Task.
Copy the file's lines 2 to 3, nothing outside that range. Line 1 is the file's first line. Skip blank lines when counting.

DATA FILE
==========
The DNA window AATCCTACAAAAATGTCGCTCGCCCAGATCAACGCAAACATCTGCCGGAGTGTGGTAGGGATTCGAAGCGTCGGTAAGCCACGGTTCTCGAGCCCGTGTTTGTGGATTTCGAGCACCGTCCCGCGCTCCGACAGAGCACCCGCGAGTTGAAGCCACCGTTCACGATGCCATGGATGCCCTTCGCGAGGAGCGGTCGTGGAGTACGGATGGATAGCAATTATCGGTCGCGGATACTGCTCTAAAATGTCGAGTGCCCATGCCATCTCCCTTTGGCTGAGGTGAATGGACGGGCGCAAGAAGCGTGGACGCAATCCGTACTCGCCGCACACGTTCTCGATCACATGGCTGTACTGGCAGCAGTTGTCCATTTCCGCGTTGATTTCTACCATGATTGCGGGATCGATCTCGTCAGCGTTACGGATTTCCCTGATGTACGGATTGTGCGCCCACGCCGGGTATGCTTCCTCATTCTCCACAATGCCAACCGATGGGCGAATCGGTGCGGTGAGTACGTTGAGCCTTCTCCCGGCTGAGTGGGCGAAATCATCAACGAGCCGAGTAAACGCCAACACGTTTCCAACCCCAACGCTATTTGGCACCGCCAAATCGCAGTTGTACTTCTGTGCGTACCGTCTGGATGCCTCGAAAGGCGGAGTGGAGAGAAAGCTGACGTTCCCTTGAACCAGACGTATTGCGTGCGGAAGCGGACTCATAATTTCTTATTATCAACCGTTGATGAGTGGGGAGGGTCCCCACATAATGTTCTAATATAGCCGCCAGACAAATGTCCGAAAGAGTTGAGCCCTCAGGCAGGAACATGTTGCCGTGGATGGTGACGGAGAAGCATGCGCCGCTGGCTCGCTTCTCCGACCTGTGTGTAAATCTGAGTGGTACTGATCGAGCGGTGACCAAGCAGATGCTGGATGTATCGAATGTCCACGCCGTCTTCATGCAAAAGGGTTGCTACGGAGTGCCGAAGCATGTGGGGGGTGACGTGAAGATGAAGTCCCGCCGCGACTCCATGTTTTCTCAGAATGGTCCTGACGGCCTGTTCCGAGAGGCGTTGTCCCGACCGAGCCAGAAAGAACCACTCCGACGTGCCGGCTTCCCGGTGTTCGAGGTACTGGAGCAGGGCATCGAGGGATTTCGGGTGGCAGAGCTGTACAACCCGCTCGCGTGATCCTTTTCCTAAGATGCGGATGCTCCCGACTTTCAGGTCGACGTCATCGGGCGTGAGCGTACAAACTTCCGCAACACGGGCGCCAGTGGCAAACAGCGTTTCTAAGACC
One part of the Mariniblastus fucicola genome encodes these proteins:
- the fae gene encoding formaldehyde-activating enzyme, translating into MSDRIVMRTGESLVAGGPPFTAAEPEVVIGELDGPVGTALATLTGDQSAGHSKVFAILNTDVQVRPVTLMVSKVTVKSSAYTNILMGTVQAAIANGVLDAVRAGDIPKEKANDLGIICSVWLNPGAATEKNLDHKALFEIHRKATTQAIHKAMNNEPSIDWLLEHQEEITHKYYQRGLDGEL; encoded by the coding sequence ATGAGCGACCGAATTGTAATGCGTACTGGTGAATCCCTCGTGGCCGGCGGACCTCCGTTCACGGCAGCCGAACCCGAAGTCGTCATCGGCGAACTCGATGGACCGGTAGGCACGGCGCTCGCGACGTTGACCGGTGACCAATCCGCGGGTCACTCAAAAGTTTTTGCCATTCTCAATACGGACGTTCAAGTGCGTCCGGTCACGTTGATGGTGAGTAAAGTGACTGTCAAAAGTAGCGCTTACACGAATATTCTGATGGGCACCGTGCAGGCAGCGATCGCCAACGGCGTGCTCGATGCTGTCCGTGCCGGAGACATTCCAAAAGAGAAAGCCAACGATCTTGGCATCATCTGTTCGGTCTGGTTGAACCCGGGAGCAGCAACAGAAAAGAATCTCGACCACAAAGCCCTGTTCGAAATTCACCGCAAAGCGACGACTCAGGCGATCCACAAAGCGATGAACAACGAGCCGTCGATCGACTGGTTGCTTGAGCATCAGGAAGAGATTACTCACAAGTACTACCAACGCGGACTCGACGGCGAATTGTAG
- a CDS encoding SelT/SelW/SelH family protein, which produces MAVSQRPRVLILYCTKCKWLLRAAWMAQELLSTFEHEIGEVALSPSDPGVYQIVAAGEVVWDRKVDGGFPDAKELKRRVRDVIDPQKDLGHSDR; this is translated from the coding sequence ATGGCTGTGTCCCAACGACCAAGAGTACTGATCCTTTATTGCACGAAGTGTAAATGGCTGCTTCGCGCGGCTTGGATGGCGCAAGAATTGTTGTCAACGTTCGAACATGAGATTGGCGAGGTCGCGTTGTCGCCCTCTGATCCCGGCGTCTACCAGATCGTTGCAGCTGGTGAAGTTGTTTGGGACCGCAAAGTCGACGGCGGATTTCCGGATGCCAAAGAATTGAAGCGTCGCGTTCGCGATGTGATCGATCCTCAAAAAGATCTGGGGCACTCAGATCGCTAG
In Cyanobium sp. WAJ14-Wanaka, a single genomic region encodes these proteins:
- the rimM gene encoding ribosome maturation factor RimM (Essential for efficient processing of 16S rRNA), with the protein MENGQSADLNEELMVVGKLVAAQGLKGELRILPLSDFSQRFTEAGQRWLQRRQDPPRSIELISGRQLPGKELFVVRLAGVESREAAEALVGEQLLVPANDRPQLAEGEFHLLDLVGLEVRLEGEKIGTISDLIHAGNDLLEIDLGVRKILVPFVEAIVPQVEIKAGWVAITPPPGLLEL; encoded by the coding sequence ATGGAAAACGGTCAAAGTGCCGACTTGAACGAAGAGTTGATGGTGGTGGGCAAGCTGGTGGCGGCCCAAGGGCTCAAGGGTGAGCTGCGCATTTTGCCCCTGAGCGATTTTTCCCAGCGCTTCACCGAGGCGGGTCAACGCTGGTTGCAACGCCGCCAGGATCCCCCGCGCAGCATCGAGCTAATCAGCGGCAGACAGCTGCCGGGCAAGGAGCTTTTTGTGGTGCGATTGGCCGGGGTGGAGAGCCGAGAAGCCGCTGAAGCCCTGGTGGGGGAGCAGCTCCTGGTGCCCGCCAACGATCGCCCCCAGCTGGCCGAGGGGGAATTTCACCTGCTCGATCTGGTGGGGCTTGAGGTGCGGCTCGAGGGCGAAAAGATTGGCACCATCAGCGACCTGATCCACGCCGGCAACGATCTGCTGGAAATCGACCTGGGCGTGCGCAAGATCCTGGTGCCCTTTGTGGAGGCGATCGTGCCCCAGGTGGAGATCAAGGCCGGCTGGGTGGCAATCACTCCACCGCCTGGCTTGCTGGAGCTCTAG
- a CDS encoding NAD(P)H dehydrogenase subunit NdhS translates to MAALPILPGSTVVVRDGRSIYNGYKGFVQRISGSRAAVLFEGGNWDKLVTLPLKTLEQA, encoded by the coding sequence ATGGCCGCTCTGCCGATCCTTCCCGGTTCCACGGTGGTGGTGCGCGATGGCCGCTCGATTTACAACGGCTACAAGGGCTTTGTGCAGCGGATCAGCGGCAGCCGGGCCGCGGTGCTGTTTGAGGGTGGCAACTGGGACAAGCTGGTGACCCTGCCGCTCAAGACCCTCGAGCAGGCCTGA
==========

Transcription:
One part of the Mariniblastus fucicola genome encodes these proteins:
- the fae gene encoding formaldehyde-activating enzyme, translating into MSDRIVMRTGESLVAGGPPFTAAEPEVVIGELDGPVGTALATLTGDQSAGHSKVFAILNTDVQVRPVTLMVSKVTVKSSAYTNILMGTVQAAIANGVLDAVRAGDIPKEKANDLGIICSVWLNPGAATEKNLDHKALFEIHRKATTQAIHKAMNNEPSIDWLLEHQEEITHKYYQRGLDGEL; encoded by the coding sequence ATGAGCGACCGAATTGTAATGCGTACTGGTGAATCCCTCGTGGCCGGCGGACCTCCGTTCACGGCAGCCGAACCCGAAGTCGTCATCGGCGAACTCGATGGACCGGTAGGCACGGCGCTCGCGACGTTGACCGGTGACCAATCCGCGGGTCACTCAAAAGTTTTTGCCATTCTCAATACGGACGTTCAAGTGCGTCCGGTCACGTTGATGGTGAGTAAAGTGACTGTCAAAAGTAGCGCTTACACGAATATTCTGATGGGCACCGTGCAGGCAGCGATCGCCAACGGCGTGCTCGATGCTGTCCGTGCCGGAGACATTCCAAAAGAGAAAGCCAACGATCTTGGCATCATCTGTTCGGTCTGGTTGAACCCGGGAGCAGCAACAGAAAAGAATCTCGACCACAAAGCCCTGTTCGAAATTCACCGCAAAGCGACGACTCAGGCGATCCACAAAGCGATGAACAACGAGCCGTCGATCGACTGGTTGCTTGAGCATCAGGAAGAGATTACTCACAAGTACTACCAACGCGGACTCGACGGCGAATTGTAG